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Sampras: It was Roger's time to win

6/7/2009 - Tennis

PARIS -- It was an early morning for Pete Sampras in California.

When the French Open final between Roger Federer and Robin Soderling began half a world away, it was about 6 a.m. at Sampras' home in Los Angeles.

Less than two hours later, he was no longer the exclusive holder of the most Grand Slam singles titles by a man. After Federer beat Soderling in straight sets, Federer and Sampras each have 14 major championships.

According to Sampras' agent, Grant Chen, Sampras watched the match at home Sunday.

"I followed [Federer's] results and saw some highlights," Sampras said in quotes provided by the ATP World Tour. "People were saying that he was struggling, but as great players normally do, they find a way to win.

"I believe in destiny, and it was Roger's time to win in Paris."

Sampras is 37 years old now, and it's been nearly seven years since he won his final major at the 2002 U.S. Open. He lives a quiet life now with his wife, actress Bridgette Wilson, and spends a lot of time playing golf and chasing his two sons, Christian, 6, and Ryan, 3.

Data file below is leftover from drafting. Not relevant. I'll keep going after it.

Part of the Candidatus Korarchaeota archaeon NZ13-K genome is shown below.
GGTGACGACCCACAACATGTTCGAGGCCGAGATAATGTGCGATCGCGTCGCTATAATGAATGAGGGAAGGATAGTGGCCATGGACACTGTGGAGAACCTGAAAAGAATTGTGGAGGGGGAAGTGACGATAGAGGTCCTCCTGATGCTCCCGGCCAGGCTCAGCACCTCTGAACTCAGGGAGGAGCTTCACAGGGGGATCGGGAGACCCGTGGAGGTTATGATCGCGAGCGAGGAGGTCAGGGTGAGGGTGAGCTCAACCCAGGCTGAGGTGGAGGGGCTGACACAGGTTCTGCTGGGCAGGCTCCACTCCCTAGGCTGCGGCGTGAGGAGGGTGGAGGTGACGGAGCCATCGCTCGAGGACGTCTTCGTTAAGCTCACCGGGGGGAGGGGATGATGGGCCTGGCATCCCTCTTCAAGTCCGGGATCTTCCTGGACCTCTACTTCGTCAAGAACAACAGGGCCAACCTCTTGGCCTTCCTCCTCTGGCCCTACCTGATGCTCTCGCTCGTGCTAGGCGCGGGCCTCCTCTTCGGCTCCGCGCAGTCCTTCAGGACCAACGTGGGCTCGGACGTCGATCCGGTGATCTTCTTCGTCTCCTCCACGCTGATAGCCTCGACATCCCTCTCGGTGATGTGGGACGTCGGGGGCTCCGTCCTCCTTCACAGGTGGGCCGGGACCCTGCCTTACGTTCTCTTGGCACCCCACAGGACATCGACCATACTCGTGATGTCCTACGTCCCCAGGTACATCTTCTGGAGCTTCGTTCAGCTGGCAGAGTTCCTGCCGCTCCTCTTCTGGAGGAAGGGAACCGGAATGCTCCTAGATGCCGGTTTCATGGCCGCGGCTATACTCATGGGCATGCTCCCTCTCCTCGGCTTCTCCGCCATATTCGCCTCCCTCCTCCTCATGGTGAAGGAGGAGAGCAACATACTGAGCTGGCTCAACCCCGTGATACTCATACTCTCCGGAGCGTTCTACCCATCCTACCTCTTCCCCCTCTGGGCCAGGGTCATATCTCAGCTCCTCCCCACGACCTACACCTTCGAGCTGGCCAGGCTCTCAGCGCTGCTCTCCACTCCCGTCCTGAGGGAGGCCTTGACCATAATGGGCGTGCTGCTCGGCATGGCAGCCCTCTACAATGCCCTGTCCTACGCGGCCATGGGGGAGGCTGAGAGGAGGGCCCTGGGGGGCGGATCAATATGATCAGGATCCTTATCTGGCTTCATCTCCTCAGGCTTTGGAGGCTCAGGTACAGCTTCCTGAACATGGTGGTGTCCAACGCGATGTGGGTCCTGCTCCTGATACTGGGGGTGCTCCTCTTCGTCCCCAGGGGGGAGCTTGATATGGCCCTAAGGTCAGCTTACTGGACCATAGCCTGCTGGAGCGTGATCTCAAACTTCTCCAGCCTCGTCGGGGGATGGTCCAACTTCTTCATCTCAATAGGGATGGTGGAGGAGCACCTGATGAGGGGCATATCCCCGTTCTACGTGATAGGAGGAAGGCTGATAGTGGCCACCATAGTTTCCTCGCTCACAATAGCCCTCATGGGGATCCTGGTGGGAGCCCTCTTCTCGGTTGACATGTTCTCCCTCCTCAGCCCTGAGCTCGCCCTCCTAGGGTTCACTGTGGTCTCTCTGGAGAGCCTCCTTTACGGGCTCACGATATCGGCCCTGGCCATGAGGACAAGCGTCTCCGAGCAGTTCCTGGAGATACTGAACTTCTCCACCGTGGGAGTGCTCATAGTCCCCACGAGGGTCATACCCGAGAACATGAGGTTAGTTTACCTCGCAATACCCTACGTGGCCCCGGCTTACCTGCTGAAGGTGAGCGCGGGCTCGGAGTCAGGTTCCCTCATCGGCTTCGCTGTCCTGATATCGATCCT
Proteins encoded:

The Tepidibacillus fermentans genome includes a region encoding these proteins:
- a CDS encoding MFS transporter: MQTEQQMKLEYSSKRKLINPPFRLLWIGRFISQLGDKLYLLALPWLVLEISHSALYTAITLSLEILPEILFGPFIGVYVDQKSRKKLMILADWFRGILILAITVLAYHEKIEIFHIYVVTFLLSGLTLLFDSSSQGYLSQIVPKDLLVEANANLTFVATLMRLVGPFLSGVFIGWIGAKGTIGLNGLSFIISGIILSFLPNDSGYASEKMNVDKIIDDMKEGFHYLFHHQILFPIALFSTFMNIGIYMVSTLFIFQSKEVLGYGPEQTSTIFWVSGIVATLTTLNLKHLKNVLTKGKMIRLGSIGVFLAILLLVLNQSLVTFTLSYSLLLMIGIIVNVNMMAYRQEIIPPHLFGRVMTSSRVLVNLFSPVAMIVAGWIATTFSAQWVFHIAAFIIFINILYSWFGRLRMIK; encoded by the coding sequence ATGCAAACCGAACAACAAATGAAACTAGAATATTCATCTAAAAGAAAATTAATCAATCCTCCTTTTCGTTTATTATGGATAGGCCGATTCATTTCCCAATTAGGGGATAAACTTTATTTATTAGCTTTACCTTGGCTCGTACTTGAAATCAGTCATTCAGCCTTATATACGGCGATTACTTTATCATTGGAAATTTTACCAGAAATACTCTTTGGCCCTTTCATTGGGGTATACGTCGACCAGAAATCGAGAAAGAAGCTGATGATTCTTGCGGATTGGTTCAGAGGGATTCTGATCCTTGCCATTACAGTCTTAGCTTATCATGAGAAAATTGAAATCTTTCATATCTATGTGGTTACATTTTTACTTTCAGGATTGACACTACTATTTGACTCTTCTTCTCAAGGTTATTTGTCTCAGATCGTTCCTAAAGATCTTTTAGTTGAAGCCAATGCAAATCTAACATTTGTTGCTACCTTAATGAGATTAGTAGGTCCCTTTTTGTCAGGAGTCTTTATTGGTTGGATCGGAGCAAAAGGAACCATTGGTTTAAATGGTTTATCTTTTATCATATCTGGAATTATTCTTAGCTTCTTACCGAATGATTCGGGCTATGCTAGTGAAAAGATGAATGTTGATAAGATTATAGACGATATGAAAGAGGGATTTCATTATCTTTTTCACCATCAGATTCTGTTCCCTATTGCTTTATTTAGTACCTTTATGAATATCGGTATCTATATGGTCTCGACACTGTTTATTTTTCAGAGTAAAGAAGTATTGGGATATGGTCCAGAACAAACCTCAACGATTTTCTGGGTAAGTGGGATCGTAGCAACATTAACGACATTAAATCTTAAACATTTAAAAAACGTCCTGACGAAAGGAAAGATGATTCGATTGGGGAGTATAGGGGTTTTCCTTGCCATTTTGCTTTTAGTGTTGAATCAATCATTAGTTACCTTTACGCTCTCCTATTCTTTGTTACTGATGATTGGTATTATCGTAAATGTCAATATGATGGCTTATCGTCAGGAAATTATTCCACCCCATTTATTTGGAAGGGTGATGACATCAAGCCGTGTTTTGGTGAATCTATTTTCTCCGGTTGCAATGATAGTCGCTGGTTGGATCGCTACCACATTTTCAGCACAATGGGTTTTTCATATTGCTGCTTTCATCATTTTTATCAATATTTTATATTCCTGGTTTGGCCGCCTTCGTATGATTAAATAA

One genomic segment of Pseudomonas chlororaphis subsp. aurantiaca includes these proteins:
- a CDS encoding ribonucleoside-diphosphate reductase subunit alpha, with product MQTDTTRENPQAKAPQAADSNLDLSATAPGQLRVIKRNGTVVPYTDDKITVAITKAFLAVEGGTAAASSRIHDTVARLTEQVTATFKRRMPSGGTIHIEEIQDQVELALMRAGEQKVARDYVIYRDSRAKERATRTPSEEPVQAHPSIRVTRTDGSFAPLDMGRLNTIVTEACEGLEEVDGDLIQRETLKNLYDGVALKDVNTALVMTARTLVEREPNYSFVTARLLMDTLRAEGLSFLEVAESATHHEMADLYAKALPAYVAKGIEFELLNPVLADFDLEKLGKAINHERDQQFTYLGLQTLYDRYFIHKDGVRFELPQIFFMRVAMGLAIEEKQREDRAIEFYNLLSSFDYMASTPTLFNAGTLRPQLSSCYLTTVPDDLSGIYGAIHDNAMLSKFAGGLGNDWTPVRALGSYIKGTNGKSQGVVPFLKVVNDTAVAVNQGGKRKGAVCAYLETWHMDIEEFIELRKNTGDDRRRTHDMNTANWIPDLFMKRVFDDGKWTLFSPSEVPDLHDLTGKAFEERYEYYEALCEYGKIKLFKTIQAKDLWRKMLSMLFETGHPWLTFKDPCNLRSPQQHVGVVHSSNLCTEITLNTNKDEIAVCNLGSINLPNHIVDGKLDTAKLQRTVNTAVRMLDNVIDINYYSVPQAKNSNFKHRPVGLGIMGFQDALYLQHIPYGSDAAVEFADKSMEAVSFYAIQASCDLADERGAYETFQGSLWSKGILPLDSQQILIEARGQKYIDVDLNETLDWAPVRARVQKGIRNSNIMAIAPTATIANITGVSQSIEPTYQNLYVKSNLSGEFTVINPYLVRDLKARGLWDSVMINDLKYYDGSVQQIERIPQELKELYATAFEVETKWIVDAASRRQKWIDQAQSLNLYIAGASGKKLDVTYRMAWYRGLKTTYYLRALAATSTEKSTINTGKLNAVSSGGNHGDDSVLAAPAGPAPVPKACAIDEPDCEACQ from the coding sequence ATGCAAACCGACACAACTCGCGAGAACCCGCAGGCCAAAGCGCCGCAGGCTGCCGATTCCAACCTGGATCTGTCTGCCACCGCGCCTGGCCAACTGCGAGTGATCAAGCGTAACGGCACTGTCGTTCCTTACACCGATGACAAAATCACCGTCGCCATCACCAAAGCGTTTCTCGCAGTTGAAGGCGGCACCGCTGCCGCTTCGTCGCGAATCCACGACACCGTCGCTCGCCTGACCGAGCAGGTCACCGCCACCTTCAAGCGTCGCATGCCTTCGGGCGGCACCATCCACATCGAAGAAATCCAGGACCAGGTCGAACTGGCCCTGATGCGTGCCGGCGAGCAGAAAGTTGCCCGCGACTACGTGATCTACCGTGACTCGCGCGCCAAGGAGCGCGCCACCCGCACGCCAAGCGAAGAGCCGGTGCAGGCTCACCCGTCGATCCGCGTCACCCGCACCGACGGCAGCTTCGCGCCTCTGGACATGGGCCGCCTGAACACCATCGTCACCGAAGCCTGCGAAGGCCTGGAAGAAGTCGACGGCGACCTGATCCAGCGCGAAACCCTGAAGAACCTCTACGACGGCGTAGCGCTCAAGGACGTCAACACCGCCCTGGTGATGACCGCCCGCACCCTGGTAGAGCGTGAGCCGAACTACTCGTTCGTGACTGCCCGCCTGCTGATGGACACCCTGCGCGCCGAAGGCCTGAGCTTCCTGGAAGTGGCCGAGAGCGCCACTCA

When he retired, Sampras thought his record was safe for longer than seven years.

"I didn't think it would only take seven years to tie it," Sampras admitted. "It feels like I'm in good company with Roger. If there was someone I would want to be tied with and maybe one day my record to be broken, I hoped it would be someone like Roger."

How many majors will Federer wind up with?

"It's hard to put a number on it," Sampras said. "But now -- I know it's a different sport -- he might have his eyes on [Jack] Nicklaus' 18 Grand Slams record."

Federer has now reached 15 of the last 16 Grand Slam finals; Sampras reached a total of 18 finals.

"It's incredible," Sampras said. "I never would have thought that some one would be as consistent as Lendl's eight consecutive U.S. Open finals. But this surpasses it, and to do it on all surfaces, it's a reflection of his game and his career."

Sampras was asked how he would have fared if he had played in Federer's era.

"I think I would have had my fair share of wins, and he would have had his fair share of wins," Sampras said. "We have similar temperaments and contrasting styles of play, which would have made for a great rivalry.

"Our rivalry potentially would have transcended the sport."

Will Sampras come back to Wimbledon -- for the first time since losing there in 2002 -- if Federer reaches the final and is on the cusp of breaking his record?

That is TBD.